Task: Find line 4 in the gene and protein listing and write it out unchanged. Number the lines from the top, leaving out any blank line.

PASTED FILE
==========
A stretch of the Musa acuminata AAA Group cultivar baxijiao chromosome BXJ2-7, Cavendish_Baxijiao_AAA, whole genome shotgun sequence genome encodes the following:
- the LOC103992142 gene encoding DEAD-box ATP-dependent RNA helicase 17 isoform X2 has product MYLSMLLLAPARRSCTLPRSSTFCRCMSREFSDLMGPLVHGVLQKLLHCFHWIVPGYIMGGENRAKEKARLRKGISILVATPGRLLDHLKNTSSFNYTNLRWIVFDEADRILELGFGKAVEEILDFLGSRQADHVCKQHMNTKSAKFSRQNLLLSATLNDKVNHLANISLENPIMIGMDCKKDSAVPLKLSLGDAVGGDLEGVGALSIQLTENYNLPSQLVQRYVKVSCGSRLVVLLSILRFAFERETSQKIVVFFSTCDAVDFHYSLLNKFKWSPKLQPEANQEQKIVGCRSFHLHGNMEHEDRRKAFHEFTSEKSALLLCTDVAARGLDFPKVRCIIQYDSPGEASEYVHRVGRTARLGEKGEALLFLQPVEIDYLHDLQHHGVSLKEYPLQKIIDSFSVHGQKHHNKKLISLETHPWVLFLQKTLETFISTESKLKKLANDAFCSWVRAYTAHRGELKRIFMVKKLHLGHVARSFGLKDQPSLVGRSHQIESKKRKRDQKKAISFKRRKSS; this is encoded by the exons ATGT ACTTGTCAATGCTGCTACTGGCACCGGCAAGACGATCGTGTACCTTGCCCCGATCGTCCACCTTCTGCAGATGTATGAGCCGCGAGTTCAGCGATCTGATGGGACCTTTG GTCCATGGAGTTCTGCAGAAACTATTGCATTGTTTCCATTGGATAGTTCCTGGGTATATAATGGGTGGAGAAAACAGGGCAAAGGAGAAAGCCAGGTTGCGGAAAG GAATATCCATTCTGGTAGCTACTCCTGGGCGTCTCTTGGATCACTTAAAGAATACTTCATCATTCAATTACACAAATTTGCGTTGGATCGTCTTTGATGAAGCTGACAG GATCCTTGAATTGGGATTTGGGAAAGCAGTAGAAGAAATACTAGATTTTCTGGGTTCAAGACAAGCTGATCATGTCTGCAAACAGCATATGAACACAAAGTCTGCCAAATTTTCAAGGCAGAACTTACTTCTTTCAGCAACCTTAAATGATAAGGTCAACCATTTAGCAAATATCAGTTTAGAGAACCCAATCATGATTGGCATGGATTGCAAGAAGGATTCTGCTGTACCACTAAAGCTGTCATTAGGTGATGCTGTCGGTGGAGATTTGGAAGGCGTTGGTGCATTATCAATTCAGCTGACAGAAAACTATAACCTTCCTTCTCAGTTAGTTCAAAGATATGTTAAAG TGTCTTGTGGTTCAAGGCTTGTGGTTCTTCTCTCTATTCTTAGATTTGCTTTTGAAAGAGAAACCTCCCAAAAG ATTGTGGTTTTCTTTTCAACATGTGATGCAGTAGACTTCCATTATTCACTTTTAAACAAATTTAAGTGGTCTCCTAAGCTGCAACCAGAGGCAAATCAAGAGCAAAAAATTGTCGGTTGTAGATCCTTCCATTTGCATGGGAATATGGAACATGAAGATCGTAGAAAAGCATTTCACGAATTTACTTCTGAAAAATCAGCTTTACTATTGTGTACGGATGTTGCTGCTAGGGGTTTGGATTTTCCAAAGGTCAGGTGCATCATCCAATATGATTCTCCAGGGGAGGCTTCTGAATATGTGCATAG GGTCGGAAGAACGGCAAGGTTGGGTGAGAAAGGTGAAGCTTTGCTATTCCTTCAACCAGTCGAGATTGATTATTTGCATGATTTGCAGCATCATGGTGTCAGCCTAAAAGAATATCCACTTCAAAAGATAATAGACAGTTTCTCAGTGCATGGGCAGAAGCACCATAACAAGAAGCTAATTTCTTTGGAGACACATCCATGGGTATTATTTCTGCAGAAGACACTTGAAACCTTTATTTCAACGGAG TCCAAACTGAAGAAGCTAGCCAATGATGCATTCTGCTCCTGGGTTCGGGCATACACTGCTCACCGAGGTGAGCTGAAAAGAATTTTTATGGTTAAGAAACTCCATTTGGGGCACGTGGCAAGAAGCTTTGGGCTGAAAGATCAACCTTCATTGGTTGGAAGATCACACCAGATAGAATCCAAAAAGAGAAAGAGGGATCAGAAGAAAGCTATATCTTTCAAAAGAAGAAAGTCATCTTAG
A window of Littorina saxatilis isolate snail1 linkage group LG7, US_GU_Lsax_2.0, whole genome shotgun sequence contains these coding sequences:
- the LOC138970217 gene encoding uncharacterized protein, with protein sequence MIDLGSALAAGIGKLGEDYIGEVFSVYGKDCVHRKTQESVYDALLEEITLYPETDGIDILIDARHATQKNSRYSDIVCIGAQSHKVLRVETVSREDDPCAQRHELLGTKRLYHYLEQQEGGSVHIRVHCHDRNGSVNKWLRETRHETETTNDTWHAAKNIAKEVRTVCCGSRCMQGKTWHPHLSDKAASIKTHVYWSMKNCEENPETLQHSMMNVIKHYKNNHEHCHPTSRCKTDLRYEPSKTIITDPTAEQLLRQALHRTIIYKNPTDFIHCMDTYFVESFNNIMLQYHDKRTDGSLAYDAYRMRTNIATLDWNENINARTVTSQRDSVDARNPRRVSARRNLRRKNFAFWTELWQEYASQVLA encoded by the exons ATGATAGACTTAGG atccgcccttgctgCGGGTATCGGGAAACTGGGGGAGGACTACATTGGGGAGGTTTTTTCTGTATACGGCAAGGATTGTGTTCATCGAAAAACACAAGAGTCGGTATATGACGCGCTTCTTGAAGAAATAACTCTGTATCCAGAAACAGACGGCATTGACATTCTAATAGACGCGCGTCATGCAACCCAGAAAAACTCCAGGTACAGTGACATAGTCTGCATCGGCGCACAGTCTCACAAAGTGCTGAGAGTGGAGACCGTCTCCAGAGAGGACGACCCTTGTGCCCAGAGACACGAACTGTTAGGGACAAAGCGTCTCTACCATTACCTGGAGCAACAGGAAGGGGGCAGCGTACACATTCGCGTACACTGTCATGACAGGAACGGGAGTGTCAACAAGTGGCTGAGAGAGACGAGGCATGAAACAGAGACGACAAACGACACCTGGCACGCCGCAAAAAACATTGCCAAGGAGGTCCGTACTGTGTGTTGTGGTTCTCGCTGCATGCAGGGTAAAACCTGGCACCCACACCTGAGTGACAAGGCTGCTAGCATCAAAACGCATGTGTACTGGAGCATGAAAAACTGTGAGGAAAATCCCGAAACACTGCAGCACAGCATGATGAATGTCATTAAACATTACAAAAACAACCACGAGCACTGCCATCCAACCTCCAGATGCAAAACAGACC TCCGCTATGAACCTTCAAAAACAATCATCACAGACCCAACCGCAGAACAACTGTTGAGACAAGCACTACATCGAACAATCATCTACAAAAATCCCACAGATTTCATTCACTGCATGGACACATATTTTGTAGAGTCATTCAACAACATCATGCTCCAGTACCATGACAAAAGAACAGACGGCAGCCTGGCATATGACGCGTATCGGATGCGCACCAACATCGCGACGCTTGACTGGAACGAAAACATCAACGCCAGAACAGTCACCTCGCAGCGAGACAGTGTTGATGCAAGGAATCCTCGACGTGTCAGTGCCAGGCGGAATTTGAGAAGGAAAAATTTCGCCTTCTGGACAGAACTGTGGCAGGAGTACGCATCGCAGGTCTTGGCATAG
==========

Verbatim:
- the LOC138970217 gene encoding uncharacterized protein, with protein sequence MIDLGSALAAGIGKLGEDYIGEVFSVYGKDCVHRKTQESVYDALLEEITLYPETDGIDILIDARHATQKNSRYSDIVCIGAQSHKVLRVETVSREDDPCAQRHELLGTKRLYHYLEQQEGGSVHIRVHCHDRNGSVNKWLRETRHETETTNDTWHAAKNIAKEVRTVCCGSRCMQGKTWHPHLSDKAASIKTHVYWSMKNCEENPETLQHSMMNVIKHYKNNHEHCHPTSRCKTDLRYEPSKTIITDPTAEQLLRQALHRTIIYKNPTDFIHCMDTYFVESFNNIMLQYHDKRTDGSLAYDAYRMRTNIATLDWNENINARTVTSQRDSVDARNPRRVSARRNLRRKNFAFWTELWQEYASQVLA encoded by the exons ATGATAGACTTAGG atccgcccttgctgCGGGTATCGGGAAACTGGGGGAGGACTACATTGGGGAGGTTTTTTCTGTATACGGCAAGGATTGTGTTCATCGAAAAACACAAGAGTCGGTATATGACGCGCTTCTTGAAGAAATAACTCTGTATCCAGAAACAGACGGCATTGACATTCTAATAGACGCGCGTCATGCAACCCAGAAAAACTCCAGGTACAGTGACATAGTCTGCATCGGCGCACAGTCTCACAAAGTGCTGAGAGTGGAGACCGTCTCCAGAGAGGACGACCCTTGTGCCCAGAGACACGAACTGTTAGGGACAAAGCGTCTCTACCATTACCTGGAGCAACAGGAAGGGGGCAGCGTACACATTCGCGTACACTGTCATGACAGGAACGGGAGTGTCAACAAGTGGCTGAGAGAGACGAGGCATGAAACAGAGACGACAAACGACACCTGGCACGCCGCAAAAAACATTGCCAAGGAGGTCCGTACTGTGTGTTGTGGTTCTCGCTGCATGCAGGGTAAAACCTGGCACCCACACCTGAGTGACAAGGCTGCTAGCATCAAAACGCATGTGTACTGGAGCATGAAAAACTGTGAGGAAAATCCCGAAACACTGCAGCACAGCATGATGAATGTCATTAAACATTACAAAAACAACCACGAGCACTGCCATCCAACCTCCAGATGCAAAACAGACC TCCGCTATGAACCTTCAAAAACAATCATCACAGACCCAACCGCAGAACAACTGTTGAGACAAGCACTACATCGAACAATCATCTACAAAAATCCCACAGATTTCATTCACTGCATGGACACATATTTTGTAGAGTCATTCAACAACATCATGCTCCAGTACCATGACAAAAGAACAGACGGCAGCCTGGCATATGACGCGTATCGGATGCGCACCAACATCGCGACGCTTGACTGGAACGAAAACATCAACGCCAGAACAGTCACCTCGCAGCGAGACAGTGTTGATGCAAGGAATCCTCGACGTGTCAGTGCCAGGCGGAATTTGAGAAGGAAAAATTTCGCCTTCTGGACAGAACTGTGGCAGGAGTACGCATCGCAGGTCTTGGCATAG